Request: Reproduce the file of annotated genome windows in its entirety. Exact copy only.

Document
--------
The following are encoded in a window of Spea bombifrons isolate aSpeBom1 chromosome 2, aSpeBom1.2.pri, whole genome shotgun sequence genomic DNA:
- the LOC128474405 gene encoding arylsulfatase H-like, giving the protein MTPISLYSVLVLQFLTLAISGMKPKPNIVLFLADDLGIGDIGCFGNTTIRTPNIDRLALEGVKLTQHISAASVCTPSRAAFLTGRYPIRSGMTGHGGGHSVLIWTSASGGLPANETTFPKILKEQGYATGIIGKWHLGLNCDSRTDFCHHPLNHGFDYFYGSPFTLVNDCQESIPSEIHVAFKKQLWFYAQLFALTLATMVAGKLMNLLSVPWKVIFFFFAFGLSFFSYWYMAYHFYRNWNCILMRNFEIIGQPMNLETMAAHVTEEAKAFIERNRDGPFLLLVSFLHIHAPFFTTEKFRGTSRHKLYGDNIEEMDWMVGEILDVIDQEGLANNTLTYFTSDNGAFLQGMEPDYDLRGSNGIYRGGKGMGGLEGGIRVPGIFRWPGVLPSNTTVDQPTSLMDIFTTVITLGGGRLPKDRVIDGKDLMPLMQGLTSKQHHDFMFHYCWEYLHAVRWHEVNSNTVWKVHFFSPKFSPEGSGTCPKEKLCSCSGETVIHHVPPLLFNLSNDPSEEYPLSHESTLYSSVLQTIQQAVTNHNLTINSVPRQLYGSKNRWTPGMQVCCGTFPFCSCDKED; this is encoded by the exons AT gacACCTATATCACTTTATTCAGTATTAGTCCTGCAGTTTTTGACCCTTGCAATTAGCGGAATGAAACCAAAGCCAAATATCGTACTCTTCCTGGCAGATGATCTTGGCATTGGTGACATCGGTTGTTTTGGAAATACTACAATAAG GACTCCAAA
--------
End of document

The following are encoded in a window of Spea bombifrons isolate aSpeBom1 chromosome 2, aSpeBom1.2.pri, whole genome shotgun sequence genomic DNA:
- the LOC128474405 gene encoding arylsulfatase H-like, giving the protein MTPISLYSVLVLQFLTLAISGMKPKPNIVLFLADDLGIGDIGCFGNTTIRTPNIDRLALEGVKLTQHISAASVCTPSRAAFLTGRYPIRSGMTGHGGGHSVLIWTSASGGLPANETTFPKILKEQGYATGIIGKWHLGLNCDSRTDFCHHPLNHGFDYFYGSPFTLVNDCQESIPSEIHVAFKKQLWFYAQLFALTLATMVAGKLMNLLSVPWKVIFFFFAFGLSFFSYWYMAYHFYRNWNCILMRNFEIIGQPMNLETMAAHVTEEAKAFIERNRDGPFLLLVSFLHIHAPFFTTEKFRGTSRHKLYGDNIEEMDWMVGEILDVIDQEGLANNTLTYFTSDNGAFLQGMEPDYDLRGSNGIYRGGKGMGGLEGGIRVPGIFRWPGVLPSNTTVDQPTSLMDIFTTVITLGGGRLPKDRVIDGKDLMPLMQGLTSKQHHDFMFHYCWEYLHAVRWHEVNSNTVWKVHFFSPKFSPEGSGTCPKEKLCSCSGETVIHHVPPLLFNLSNDPSEEYPLSHESTLYSSVLQTIQQAVTNHNLTINSVPRQLYGSKNRWTPGMQVCCGTFPFCSCDKED; this is encoded by the exons AT gacACCTATATCACTTTATTCAGTATTAGTCCTGCAGTTTTTGACCCTTGCAATTAGCGGAATGAAACCAAAGCCAAATATCGTACTCTTCCTGGCAGATGATCTTGGCATTGGTGACATCGGTTGTTTTGGAAATACTACAATAAG GACTCCAAA